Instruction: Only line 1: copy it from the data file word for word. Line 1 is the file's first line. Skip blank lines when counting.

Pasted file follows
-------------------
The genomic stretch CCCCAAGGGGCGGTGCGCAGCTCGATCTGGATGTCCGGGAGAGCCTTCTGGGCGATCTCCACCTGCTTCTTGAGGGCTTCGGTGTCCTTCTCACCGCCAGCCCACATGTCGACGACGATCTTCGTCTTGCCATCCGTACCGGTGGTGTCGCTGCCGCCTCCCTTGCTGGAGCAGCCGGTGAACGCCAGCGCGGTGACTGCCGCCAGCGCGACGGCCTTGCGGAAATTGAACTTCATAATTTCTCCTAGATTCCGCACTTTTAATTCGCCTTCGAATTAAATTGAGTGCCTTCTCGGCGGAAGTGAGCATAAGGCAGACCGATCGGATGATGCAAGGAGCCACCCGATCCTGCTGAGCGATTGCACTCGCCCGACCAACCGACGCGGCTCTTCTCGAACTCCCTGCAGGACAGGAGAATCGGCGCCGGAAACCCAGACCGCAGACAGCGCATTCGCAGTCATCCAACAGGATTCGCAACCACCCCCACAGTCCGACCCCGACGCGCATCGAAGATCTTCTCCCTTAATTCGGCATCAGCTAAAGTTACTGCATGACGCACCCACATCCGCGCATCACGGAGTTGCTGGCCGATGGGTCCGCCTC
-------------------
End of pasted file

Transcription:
The genomic stretch CCCCAAGGGGCGGTGCGCAGCTCGATCTGGATGTCCGGGAGAGCCTTCTGGGCGATCTCCACCTGCTTCTTGAGGGCTTCGGTGTCCTTCTCACCGCCAGCCCACATGTCGACGACGATCTTCGTCTTGCCATCCGTACCGGTGGTGTCGCTGCCGCCTCCCTTGCTGGAGCAGCCGGTGAACGCCAGCGCGGTGACTGCCGCCAGCGCGACGGCCTTGCGGAAATTGAACTTCATAATTTCTCCTAGATTCCGCACTTTTAATTCGCCTTCGAATTAAATTGAGTGCCTTCTCGGCGGAAGTGAGCATAAGGCAGACCGATCGGATGATGCAAGGAGCCACCCGATCCTGCTGAGCGATTGCACTCGCCCGACCAACCGACGCGGCTCTTCTCGAACTCCCTGCAGGACAGGAGAATCGGCGCCGGAAACCCAGACCGCAGACAGCGCATTCGCAGTCATCCAACAGGATTCGCAACCACCCCCACAGTCCGACCCCGACGCGCATCGAAGATCTTCTCCCTTAATTCGGCATCAGCTAAAGTTACTGCATGACGCACCCACATCCGCGCATCACGGAGTTGCTGGCCGATGGGTCCGCCTC